determining based on said collected identification data, whether said player has any ongoing or previous games;
    if said player has any ongoing or previous games, displaying a list of said ongoing and previous games to said player; and
    displaying options for said player to select a next action.
  7. 7. The method of claim 1 wherein said source of said ongoing game data is selected from a group consisting of a foreign exchange market, New York Stock Exchange (NYSE), American Stock Exchange (AMEX), National Association of Securities Dealers Automated Quotations (NASDAQ), New York Mercantile Exchange (NYMEX), a commodities exchange market transportation data, and temperature data.
  8. 8. The method of claim 1 wherein said received ongoing game data is selected from the list consisting of: live data and historical data.
  9. 9. The method of claim 1 further comprising:
    responsive to said receiving said selection, locking in said selection for said game.
  10. 10. The method of claim 1 further comprising:
    responsive to said indication of said win, offering a player reward to a player.
  11. 11. The method of claim 10 wherein said player reward comprises one or more of:
    cash;
    monetary unit;
    indicia of monetary value;
    indicia representing free play of other games;
    food coupon;
    event coupon;
    a plush toy;
    an electronic device; and
    novelty prize.
  12. 12. The method of claim 10 further comprising:
    responsive to said indication of said win, providing an option for continued play.
  13. 13. The method of claim 12 wherein said continued play provides an opportunity to win a different player reward.
  14. 14. The method of claim 13 further comprising:
    providing a payment interface to said player to enter a new value for said continued play, wherein a value of said different player reward is higher than said player reward.
  15. 15. A game system comprising:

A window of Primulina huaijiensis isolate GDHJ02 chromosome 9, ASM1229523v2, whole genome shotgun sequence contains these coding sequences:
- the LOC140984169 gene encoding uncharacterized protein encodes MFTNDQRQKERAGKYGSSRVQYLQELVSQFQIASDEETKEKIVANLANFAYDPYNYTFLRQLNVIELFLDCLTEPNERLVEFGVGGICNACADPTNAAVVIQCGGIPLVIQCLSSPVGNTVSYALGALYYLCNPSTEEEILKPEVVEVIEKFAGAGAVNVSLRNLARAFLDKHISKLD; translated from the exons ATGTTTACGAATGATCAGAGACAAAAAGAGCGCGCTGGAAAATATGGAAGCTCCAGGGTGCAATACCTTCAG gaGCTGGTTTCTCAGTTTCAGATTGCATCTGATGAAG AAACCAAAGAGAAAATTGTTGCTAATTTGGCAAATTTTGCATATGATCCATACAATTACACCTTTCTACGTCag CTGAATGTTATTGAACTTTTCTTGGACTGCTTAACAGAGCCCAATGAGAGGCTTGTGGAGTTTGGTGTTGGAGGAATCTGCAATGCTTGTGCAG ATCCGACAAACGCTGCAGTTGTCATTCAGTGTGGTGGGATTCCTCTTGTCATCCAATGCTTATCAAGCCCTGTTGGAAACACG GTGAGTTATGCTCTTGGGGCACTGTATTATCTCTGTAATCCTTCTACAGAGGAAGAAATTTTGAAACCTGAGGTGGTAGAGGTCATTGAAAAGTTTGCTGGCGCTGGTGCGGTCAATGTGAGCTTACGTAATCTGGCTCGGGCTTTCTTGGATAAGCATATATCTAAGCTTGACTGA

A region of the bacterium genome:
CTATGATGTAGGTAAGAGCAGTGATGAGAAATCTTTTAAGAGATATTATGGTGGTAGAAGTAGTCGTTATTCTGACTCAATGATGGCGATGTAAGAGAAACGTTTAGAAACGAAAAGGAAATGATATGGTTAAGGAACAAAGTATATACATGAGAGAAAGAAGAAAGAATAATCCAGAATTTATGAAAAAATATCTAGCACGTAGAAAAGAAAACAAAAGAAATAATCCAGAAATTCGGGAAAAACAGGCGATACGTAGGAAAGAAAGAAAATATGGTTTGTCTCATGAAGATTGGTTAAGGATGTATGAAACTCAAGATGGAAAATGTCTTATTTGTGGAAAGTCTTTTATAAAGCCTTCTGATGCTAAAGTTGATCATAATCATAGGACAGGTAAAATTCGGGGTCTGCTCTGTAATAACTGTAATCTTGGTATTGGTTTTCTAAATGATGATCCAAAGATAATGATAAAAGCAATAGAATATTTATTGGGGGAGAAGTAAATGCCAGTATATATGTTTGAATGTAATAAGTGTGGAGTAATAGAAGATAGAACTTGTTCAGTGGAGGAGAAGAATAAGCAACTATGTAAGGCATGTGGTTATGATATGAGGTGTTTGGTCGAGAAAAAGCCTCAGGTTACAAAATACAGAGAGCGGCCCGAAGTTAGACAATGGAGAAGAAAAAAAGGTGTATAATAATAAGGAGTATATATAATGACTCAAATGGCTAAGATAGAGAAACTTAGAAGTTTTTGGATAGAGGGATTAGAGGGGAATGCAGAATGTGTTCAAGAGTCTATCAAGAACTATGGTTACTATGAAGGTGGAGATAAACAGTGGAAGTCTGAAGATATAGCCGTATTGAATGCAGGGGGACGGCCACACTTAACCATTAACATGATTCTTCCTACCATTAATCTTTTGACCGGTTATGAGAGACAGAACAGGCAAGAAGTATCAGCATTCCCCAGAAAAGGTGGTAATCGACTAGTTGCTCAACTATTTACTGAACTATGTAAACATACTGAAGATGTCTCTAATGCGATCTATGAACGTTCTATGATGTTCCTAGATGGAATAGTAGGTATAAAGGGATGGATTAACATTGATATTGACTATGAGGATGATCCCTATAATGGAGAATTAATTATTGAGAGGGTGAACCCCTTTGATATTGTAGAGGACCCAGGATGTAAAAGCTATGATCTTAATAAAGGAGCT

a central processing unit (CPU);
    user interface pad coupled to said CPU, wherein said user interface pad is configured to receive identification information from a player of a game;
    a receiver coupled to said CPU;
    a memory coupled to said CPU;
    a game application stored on said memory, wherein, when executed by said CPU, said game application configures said game system to:
    present a visual timeline of ongoing game data on a first display screen, wherein said visual timeline changes dynamically based on fluctuations in said ongoing game data; wherein said ongoing game data is determined from a source independent from said game and an operator of said game
    receive a first selection indicating a prediction of a direction of a next value of said ongoing game data, wherein said next value is a value of said ongoing game data that is a predetermined number of points one of above and below a current value of said ongoing game data;
    monitor said ongoing game data for said next value;
    responsive to detecting said next value, determine one of a win or a loss, wherein said win is when said predicted direction of said next value matches an actual direction of said next value.
  16. 16. The system of claim 15 further comprising:
    a payment receiver configured to accept payment from said player.
  17. 17. The system of claim 15 wherein said identification information comprises one or more of:
    biometric data;
    wireless identification information;
    a tangible indicia of identification; and
    an identification number.
  18. 18. The system of claim 17 wherein said biometric data is selected from a group consisting of:
    fingerprint;
    face recognition;
    hand geometry;
    iris recognition;
    retina recognition; and
    voice recognition.
  19. 19. The system of claim 17 wherein said executed game application further configures said game system to store said identification information in association with an ongoing game.
  20. 20. The system of claim 15 wherein said executed game application further configures said game system to:
    receive a request to play said game from a player; and
    collect identification data from said player.
  21. 21. The system of claim 20 wherein said executed game application further configures said game system to:
    determine, based on said collected identification data, whether said player has any ongoing or previous games;
    if said player has any ongoing or previous games, display a list of said ongoing or previous games to said player; and